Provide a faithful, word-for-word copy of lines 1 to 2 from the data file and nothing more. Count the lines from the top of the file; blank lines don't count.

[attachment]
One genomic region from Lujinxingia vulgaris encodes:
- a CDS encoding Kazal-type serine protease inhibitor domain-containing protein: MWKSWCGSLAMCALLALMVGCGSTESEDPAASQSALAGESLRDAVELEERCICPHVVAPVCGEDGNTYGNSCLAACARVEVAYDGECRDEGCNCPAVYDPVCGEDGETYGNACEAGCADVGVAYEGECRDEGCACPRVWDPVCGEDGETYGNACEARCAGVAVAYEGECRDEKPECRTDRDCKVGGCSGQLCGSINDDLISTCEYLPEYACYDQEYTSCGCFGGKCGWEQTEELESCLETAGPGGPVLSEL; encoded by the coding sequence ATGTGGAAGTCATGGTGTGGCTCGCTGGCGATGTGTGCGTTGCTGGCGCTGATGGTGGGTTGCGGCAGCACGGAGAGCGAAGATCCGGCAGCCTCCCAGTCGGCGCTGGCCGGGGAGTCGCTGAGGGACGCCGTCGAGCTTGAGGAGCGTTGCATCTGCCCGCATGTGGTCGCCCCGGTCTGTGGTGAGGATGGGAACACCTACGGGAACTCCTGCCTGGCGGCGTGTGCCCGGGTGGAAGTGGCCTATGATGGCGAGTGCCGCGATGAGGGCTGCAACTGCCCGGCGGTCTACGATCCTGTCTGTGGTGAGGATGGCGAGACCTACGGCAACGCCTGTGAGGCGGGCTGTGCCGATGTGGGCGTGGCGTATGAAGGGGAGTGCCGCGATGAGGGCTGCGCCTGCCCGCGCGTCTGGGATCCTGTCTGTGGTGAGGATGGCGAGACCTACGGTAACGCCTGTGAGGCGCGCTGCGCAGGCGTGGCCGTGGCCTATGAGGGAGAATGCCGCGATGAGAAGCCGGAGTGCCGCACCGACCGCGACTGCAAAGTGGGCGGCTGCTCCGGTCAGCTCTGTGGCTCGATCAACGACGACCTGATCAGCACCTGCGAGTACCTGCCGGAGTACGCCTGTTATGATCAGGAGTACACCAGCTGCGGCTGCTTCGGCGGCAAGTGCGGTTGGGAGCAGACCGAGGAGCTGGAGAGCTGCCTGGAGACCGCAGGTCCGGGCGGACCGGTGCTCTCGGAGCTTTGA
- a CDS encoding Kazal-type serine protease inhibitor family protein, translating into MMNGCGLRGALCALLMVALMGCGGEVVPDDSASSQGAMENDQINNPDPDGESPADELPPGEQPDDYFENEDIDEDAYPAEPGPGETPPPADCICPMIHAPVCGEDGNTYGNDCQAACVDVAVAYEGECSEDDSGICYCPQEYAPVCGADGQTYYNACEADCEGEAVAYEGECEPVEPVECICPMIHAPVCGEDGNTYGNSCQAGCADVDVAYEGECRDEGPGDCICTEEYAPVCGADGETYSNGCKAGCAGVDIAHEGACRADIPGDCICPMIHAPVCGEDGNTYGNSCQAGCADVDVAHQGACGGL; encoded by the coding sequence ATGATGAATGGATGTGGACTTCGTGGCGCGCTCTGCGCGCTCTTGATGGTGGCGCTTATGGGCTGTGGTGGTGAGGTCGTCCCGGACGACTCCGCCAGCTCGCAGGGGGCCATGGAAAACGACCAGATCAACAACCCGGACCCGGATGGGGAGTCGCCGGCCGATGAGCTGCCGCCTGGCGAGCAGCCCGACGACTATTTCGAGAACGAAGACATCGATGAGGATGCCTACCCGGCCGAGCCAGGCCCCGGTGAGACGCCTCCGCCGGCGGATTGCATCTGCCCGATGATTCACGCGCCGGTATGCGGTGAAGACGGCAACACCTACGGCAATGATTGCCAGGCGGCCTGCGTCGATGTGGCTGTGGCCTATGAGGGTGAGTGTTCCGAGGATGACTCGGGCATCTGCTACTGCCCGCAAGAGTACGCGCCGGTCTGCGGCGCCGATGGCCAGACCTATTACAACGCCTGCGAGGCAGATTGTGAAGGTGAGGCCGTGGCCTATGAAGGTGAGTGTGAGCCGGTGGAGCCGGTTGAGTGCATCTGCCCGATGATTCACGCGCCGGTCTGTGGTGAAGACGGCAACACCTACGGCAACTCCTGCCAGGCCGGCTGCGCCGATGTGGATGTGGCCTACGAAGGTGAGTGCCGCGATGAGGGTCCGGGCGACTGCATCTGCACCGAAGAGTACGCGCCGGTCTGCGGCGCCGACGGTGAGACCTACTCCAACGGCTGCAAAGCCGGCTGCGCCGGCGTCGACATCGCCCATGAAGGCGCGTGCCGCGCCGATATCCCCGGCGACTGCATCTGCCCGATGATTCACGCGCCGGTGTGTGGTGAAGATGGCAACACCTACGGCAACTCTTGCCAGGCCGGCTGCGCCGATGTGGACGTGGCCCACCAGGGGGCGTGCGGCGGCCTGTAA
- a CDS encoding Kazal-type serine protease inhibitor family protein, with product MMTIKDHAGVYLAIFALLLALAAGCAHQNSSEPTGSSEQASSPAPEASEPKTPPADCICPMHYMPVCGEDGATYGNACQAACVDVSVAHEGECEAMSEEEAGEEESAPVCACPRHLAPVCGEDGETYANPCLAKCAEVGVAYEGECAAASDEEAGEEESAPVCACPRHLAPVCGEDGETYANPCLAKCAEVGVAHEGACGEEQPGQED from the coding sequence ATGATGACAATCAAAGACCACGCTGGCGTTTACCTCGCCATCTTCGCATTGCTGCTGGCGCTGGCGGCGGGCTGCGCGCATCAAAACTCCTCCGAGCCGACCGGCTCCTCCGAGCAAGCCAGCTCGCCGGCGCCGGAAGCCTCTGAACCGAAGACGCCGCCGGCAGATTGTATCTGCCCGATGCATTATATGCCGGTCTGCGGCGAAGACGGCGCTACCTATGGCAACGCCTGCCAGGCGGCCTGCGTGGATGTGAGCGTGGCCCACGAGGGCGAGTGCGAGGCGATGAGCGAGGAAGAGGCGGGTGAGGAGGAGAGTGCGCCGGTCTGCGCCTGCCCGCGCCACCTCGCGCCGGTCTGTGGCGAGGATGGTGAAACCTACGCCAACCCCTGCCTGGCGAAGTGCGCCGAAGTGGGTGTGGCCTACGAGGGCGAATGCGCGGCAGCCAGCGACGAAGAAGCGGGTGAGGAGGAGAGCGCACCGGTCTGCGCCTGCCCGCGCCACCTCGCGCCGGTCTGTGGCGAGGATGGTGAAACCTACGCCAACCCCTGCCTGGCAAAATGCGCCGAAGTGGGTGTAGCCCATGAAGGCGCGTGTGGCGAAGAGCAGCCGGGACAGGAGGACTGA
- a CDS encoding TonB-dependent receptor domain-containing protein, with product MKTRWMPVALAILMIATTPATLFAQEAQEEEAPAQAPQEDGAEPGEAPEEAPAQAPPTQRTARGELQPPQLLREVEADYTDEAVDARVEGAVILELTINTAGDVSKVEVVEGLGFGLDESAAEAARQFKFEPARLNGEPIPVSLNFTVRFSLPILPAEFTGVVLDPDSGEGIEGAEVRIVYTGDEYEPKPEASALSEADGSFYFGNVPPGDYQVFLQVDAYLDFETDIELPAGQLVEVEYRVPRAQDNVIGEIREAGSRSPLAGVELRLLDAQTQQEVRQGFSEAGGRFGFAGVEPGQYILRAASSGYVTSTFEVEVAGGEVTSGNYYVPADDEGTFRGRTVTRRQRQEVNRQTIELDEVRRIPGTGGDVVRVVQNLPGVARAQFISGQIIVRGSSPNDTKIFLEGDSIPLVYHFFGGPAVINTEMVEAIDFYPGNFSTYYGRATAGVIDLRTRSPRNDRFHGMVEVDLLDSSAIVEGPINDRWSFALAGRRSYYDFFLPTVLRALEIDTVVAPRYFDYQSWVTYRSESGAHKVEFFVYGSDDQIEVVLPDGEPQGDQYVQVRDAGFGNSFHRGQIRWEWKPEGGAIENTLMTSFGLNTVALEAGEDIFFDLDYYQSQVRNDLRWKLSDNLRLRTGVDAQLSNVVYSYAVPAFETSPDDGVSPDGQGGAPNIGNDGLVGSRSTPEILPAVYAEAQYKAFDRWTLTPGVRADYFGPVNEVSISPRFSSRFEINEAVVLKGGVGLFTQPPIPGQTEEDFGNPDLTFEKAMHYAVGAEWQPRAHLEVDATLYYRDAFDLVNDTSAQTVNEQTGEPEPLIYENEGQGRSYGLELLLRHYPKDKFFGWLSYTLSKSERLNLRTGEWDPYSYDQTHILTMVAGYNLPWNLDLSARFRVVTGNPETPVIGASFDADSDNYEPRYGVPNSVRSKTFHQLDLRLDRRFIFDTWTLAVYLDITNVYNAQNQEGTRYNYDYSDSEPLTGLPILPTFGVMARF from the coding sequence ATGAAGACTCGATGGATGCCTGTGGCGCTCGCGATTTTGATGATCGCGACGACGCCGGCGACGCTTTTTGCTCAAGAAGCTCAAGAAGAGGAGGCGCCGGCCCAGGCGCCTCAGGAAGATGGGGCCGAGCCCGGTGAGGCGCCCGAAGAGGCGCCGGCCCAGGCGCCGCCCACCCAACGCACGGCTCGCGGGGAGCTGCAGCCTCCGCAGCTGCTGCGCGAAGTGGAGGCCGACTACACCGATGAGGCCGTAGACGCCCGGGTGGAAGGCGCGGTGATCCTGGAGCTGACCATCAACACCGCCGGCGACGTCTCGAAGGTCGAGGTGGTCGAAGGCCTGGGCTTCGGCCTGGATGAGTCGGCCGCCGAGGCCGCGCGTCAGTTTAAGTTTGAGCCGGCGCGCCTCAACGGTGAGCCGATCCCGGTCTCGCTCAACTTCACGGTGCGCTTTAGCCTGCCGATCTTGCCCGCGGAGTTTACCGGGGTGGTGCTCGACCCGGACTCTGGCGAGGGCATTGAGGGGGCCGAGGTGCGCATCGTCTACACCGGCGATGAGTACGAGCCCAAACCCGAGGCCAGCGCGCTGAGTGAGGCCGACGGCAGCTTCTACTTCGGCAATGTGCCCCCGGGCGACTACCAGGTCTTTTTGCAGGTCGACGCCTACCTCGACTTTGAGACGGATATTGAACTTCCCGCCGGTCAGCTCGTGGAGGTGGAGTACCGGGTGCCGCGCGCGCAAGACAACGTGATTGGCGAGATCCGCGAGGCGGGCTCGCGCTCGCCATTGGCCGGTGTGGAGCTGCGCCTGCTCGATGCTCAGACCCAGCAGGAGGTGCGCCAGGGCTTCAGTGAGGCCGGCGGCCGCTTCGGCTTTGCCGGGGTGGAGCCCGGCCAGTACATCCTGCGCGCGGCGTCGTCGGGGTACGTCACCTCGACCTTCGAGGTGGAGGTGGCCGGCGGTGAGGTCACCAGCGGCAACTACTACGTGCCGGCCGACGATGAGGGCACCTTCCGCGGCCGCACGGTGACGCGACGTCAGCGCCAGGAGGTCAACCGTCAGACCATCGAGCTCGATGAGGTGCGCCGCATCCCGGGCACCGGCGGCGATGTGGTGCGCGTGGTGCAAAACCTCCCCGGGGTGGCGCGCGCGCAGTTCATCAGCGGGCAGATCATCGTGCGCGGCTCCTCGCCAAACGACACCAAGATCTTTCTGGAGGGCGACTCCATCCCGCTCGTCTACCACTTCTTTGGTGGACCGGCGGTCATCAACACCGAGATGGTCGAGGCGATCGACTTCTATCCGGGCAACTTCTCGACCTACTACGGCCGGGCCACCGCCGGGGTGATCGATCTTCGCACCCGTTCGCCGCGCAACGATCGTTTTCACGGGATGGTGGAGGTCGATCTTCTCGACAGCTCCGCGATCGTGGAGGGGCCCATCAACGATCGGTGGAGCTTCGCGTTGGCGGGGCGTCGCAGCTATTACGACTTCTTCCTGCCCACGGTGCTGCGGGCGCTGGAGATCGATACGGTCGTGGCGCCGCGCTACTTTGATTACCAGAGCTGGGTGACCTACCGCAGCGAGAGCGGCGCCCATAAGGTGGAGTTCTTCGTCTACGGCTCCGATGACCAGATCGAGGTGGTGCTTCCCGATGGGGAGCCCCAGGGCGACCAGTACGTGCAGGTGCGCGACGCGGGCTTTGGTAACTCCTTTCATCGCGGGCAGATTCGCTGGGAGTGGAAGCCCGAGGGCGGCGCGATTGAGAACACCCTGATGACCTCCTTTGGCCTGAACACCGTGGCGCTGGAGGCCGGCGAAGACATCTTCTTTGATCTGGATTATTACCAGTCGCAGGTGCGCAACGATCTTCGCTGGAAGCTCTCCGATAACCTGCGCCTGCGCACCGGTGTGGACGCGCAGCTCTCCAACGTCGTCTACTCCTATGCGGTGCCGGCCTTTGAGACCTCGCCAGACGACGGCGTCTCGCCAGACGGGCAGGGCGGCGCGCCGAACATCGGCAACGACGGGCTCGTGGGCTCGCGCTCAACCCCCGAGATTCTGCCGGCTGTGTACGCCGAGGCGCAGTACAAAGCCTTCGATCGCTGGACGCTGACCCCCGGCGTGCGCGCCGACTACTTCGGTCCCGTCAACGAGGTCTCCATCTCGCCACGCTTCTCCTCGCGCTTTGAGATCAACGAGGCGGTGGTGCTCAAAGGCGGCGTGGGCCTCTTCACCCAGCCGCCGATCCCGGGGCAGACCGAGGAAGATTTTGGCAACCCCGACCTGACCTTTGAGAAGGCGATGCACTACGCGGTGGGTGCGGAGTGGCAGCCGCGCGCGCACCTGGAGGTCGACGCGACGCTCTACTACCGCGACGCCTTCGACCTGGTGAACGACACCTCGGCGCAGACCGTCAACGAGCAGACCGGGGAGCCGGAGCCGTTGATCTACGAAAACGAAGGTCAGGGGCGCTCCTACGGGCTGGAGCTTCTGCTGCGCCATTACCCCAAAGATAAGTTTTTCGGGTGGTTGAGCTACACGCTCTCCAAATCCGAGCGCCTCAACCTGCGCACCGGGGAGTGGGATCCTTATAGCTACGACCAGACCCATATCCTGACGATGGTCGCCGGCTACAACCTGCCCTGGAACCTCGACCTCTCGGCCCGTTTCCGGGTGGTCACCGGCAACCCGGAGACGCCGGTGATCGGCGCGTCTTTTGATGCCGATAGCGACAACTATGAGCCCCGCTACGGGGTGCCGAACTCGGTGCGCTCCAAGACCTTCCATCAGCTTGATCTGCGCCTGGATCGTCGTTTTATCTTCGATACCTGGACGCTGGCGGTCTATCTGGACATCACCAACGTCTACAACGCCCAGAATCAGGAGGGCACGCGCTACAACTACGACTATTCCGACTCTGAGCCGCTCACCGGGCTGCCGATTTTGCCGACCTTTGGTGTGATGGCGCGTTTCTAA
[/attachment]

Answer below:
One genomic region from Lujinxingia vulgaris encodes:
- a CDS encoding Kazal-type serine protease inhibitor domain-containing protein: MWKSWCGSLAMCALLALMVGCGSTESEDPAASQSALAGESLRDAVELEERCICPHVVAPVCGEDGNTYGNSCLAACARVEVAYDGECRDEGCNCPAVYDPVCGEDGETYGNACEAGCADVGVAYEGECRDEGCACPRVWDPVCGEDGETYGNACEARCAGVAVAYEGECRDEKPECRTDRDCKVGGCSGQLCGSINDDLISTCEYLPEYACYDQEYTSCGCFGGKCGWEQTEELESCLETAGPGGPVLSEL; encoded by the coding sequence ATGTGGAAGTCATGGTGTGGCTCGCTGGCGATGTGTGCGTTGCTGGCGCTGATGGTGGGTTGCGGCAGCACGGAGAGCGAAGATCCGGCAGCCTCCCAGTCGGCGCTGGCCGGGGAGTCGCTGAGGGACGCCGTCGAGCTTGAGGAGCGTTGCATCTGCCCGCATGTGGTCGCCCCGGTCTGTGGTGAGGATGGGAACACCTACGGGAACTCCTGCCTGGCGGCGTGTGCCCGGGTGGAAGTGGCCTATGATGGCGAGTGCCGCGATGAGGGCTGCAACTGCCCGGCGGTCTACGATCCTGTCTGTGGTGAGGATGGCGAGACCTACGGCAACGCCTGTGAGGCGGGCTGTGCCGATGTGGGCGTGGCGTATGAAGGGGAGTGCCGCGATGAGGGCTGCGCCTGCCCGCGCGTCTGGGATCCTGTCTGTGGTGAGGATGGCGAGACCTACGGTAACGCCTGTGAGGCGCGCTGCGCAGGCGTGGCCGTGGCCTATGAGGGAGAATGCCGCGATGAGAAGCCGGAGTGCCGCACCGACCGCGACTGCAAAGTGGGCGGCTGCTCCGGTCAGCTCTGTGGCTCGATCAACGACGACCTGATCAGCACCTGCGAGTACCTGCCGGAGTACGCCTGTTATGATCAGGAGTACACCAGCTGCGGCTGCTTCGGCGGCAAGTGCGGTTGGGAGCAGACCGAGGAGCTGGAGAGCTGCCTGGAGACCGCAGGTCCGGGCGGACCGGTGCTCTCGGAGCTTTGA